Agapanthus is considered a deer-resistant plant and is seldom nibbled by deer when more palatable options are present. Some gardeners in areas with high deer populations have reported that the deer have developed a taste for agapanthus, especially the flowers. Food options can be limited in the spring and fall, and deer are more likely to venture from their normal fare during those times. In addition, the evergreen varieties may be particularly at risk in the winter if wandering herds are hungry and foraging for any greenery. Watch for damage to your agapanthus and consider adding protection if deer become a problem.
According to Rutgers University, agapanthus is seldom severely damaged on their rating scale from Rarely Damaged to Frequently Severely Damaged. Deer do not care for the bitter taste and thick texture of the leaves. However, several homeowners have said that deer mowed their agapanthus plants to the ground. So, the take-home message is that the food preferences of deer populations vary, and a hungry deer will eat just about anything.
Keeping Deer Away From Agapanthus
If deer are nibbling your agapanthus and other garden plants, consider installing a tall fence to obstruct the deers’ view of your garden. The fence should ideally be 8 ft tall, as deer can typically jump 6 ft. Another option is to use motion-activated sprinklers or lights that scare away approaching deer. Several deer repellents are commercially available including Deer Out and Bobbex, or you can make your own using eggs, garlic, hot sauce, or soap. Try planting deer-resistant flowers around your agapanthus, including daffodils and foxglove, which are toxic to deer.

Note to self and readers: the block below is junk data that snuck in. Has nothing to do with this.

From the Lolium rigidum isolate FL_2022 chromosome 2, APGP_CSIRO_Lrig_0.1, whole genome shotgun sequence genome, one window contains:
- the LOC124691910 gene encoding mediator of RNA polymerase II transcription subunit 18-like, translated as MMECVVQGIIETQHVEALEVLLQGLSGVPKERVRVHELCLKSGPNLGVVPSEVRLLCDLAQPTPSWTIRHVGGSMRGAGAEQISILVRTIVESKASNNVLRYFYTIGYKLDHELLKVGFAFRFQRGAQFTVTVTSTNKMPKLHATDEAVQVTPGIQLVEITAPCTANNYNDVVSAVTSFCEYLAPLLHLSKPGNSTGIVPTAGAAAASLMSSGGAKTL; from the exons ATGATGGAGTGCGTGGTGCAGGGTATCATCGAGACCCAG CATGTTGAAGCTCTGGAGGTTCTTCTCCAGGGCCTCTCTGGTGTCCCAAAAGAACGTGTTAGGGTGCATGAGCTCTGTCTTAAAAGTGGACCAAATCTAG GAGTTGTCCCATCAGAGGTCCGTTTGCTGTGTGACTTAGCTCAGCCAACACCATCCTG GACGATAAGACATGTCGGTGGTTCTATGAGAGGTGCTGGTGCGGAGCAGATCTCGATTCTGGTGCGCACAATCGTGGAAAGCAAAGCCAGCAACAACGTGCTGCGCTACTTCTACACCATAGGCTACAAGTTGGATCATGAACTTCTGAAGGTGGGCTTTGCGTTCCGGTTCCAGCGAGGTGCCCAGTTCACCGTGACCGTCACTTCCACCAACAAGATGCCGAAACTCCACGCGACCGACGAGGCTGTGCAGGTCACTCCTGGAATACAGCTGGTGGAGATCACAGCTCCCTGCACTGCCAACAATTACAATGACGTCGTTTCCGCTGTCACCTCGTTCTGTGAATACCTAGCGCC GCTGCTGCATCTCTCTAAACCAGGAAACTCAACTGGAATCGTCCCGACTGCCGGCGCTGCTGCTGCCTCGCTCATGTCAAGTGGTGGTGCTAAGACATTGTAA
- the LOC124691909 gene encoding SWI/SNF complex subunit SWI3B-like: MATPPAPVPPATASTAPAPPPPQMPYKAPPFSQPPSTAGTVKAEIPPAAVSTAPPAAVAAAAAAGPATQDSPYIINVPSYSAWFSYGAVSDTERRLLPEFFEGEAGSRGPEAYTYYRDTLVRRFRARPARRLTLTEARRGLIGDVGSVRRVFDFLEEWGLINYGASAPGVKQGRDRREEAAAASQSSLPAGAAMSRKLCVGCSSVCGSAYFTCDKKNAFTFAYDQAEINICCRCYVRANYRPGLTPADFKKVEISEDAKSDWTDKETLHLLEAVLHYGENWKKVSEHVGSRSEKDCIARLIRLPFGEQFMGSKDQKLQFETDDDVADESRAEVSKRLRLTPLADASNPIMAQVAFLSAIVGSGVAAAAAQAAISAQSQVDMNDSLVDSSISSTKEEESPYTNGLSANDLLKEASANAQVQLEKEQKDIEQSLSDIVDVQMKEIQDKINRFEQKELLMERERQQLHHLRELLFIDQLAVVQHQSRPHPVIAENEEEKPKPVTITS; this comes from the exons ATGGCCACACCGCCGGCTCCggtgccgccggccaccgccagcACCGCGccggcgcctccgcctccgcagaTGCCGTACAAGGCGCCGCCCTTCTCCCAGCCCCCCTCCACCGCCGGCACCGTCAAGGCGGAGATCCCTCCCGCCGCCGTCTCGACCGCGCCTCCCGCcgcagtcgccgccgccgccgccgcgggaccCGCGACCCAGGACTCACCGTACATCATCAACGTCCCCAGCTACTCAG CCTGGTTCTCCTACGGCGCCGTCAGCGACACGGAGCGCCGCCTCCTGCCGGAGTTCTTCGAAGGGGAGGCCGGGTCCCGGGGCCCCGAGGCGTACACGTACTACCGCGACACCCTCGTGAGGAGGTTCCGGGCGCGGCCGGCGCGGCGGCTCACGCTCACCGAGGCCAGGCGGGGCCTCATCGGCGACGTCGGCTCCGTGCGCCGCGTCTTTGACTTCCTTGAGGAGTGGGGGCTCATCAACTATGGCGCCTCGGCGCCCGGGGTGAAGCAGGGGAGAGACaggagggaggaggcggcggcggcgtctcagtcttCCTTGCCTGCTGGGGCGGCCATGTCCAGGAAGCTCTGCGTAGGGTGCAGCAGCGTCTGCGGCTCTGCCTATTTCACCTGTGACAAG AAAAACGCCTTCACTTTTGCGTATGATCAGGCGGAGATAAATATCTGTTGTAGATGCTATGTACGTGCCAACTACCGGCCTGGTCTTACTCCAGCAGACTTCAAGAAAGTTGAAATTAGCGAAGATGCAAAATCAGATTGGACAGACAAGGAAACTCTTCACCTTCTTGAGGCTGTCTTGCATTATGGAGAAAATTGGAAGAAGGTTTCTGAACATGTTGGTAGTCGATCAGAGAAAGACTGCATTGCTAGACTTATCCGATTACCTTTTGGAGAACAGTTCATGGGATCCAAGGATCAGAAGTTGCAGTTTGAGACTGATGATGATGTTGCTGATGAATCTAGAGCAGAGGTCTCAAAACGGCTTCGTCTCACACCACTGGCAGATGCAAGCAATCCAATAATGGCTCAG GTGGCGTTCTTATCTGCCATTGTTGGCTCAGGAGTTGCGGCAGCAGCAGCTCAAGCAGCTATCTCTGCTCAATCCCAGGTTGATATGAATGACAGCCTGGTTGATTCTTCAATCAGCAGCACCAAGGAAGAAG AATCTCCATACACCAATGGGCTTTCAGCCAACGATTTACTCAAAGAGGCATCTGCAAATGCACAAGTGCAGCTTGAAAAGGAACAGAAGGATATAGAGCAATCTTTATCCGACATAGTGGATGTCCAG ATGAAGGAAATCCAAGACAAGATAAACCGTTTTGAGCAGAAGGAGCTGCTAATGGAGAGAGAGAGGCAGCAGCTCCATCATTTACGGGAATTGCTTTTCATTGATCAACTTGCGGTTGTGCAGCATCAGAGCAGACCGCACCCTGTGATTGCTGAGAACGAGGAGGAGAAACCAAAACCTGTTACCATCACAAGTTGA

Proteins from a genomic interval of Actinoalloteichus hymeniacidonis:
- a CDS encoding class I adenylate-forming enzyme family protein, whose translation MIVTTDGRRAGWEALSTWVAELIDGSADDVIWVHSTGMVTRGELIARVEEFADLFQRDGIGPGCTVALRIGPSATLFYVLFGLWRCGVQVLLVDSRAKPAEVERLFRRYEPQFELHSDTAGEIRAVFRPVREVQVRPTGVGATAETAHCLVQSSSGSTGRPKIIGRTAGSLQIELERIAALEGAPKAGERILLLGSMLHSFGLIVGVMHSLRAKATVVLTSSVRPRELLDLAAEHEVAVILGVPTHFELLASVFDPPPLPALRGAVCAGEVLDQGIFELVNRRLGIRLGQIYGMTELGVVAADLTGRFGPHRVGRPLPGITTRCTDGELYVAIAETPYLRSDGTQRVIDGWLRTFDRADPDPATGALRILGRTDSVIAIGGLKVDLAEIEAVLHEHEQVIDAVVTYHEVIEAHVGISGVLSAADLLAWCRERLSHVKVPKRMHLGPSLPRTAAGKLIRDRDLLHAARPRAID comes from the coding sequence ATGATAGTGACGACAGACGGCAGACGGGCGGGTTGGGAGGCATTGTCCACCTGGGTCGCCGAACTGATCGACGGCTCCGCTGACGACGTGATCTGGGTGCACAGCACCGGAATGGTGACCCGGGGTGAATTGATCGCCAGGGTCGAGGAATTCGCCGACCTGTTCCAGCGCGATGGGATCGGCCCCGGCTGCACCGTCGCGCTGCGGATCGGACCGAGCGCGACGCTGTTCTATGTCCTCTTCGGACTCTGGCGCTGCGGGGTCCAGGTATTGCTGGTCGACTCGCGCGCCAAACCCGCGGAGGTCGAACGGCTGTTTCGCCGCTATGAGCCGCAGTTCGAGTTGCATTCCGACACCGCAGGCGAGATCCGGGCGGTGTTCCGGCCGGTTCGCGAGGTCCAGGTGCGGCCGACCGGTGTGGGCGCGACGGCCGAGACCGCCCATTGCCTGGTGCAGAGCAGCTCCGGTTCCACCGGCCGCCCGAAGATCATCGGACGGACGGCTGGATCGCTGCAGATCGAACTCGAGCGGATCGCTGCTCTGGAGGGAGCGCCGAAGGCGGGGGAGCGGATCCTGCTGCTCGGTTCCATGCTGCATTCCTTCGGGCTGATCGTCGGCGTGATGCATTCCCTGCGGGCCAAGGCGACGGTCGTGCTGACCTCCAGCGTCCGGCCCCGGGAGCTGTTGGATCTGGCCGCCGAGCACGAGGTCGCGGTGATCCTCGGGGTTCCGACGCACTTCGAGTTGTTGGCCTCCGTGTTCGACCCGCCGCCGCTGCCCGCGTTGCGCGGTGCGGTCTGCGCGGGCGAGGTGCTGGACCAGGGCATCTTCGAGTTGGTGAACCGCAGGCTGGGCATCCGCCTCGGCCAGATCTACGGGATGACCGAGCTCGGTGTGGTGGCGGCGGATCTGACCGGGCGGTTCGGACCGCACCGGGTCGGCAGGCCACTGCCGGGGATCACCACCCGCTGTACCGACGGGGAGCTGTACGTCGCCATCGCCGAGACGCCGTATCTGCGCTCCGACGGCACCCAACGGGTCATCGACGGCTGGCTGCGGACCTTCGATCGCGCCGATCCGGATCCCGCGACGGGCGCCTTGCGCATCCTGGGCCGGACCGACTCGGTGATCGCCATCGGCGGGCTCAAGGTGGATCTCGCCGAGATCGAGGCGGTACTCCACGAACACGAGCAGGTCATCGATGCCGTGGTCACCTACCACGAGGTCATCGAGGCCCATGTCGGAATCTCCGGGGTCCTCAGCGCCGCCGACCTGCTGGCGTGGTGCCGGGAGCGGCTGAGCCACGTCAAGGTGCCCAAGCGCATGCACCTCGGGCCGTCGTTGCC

Will Agapanthus Come Back After Deer Eat Them?
A healthy patch of agapanthus will be able to tolerate occasional grazing from deer. However, if your agapanthus is newly planted or struggling, you may want to protect it if deer are a problem in your area. The leaves are necessary for this plant to produce energy, and damage from deer could weaken the plant, reducing its ability to produce flowers the following year. Try putting a metal cage around the plant, or if it’s in a pot, move it to an area that is less accessible to deer.
Sources: Rutgers New Jersey Agricultural Experiment Station ‘Landscape Plants Rated by Deer Resistance’ 2018
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